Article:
There is an excellent review of Season of Migration to the North by Robyn Creswell in Harpers (via Powell’s). The review goes beyond the typical East-West polemic that usually comes out in reviews (something I noted in my own review).
Many critics have noted that Season of Migration to the North is in some sense a rewrite of Conrad’s novella, whose symbolic pilgrimage it cleverly reverses. Rather than following a white man traveling upriver into the heart of Africa, where he indulges in a fantasy of primitivism, Salih sends Mustafa Sa’eed down the Nile and into the heart of Europe. There he masters the ways of the natives — Fabian economics, but also race-think — the better to subjugate them. These mirror images are ingenious, but it is possible to make too much of them. Postcolonial critics, who have set the terms for the reception of Salih’s novel in the English-speaking world, read it as a classic example of “the empire writing back.” Salih’s inversion of Conrad’s compass is taken to be an act of resistance, a critique of the imperialist perspective that Heart of Darkness is assumed to represent. But this reading slights the complexity of both works, as well as the relation between them. It makes Conrad’s racism, which is obvious and conventional, the keynote of his fiction. And it imputes a narrowly political agenda to Salih, whose primary concerns lie elsewhere. The central drama of Salih’s novella is not Mustafa Sa’eed’s journey to the heart of Europe but the confrontation between Sa’eed and the narrator, who, like Marlow, feels himself “captured by the incredible,” faced with a character too big for the otherwise realistic fiction he inhabits. It is Salih’s understanding of this dilemma, which is ethical and literary rather than straightforwardly political, that makes his reading of Conrad distinctive.
What makes the article worth the read, too, is the additional context Creswell gives to Salih’s works. Since little of Salih’s works are in English the quotes from interviews and his journalism. What is particularlly interesting, is his take on fundamentalists, which Season would surely fall afoul of.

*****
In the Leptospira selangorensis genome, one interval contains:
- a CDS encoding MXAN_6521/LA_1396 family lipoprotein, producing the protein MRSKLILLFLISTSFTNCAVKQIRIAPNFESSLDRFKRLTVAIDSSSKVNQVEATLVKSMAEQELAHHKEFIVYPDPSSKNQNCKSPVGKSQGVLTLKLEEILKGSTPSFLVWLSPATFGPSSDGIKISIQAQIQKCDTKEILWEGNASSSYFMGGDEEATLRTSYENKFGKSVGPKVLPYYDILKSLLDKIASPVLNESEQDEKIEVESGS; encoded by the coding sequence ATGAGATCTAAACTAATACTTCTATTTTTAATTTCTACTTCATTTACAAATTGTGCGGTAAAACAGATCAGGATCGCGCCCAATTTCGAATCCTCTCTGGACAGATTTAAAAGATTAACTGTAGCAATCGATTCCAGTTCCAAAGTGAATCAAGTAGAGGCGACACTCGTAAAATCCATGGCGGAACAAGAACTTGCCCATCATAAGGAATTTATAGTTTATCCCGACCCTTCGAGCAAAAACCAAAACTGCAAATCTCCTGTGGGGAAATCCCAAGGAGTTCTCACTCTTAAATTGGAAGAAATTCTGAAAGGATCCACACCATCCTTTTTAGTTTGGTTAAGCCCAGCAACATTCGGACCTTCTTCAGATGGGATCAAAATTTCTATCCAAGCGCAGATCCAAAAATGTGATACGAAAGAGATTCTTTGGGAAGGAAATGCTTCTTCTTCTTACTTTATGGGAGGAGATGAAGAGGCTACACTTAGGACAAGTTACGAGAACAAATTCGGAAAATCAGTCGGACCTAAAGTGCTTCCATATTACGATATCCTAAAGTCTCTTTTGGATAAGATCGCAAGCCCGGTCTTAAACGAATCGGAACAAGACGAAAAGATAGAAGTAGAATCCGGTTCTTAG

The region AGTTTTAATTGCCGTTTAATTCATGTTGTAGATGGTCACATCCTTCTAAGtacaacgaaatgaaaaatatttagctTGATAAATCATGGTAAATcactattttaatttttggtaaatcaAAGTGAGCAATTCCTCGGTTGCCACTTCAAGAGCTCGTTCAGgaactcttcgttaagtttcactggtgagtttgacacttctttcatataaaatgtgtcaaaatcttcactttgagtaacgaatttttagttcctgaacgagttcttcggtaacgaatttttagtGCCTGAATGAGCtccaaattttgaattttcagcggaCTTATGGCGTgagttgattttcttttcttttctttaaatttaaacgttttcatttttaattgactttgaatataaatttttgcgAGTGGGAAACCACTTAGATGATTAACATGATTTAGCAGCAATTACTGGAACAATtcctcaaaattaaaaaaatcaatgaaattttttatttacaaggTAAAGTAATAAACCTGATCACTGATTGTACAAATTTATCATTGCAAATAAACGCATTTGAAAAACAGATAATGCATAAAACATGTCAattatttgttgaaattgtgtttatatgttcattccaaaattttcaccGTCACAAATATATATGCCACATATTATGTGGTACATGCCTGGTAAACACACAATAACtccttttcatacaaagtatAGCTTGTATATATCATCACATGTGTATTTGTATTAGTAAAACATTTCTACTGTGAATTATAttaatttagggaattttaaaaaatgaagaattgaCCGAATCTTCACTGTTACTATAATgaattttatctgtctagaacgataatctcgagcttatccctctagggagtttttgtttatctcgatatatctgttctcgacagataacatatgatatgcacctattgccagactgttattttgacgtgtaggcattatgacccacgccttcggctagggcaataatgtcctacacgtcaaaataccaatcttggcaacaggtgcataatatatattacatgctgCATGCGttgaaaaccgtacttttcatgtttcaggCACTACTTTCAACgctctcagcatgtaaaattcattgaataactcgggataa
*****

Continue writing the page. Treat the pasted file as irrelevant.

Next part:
Salih once spoke in an interview of his sense that the past and future are in “a continual conspiracy against the now.” In his fiction, Salih often associates the agents of this conspiracy with orthodox Islam. A scene in The Wedding of Zein. To be published in a new edition by New York Review Books in February 2010. Salih’s first novel, makes this point. The tale is set in the same Nile-side community as Season of Migration to the North. The titular hero is a kind of village fool, and the story of his marriage to the village belle is, for the most part, a sunny fable. But in describing the feelings of the villagers toward their imam, Salih lets a pall drop over the landscape. It is the shadow of the future:
Each would leave the mosque after Friday prayers boggle-eyed, feeling all of a sudden that the flow of life had come to a stop. Each, looking at his field with his date palms, its trees and crops, would experience no feeling of joy within himself. Everything, he would feel, was incidental, transitory, the life he was leading, with its joys and sorrows, merely a bridge to another world, and he would stop for a while to ask himself what preparations he had made.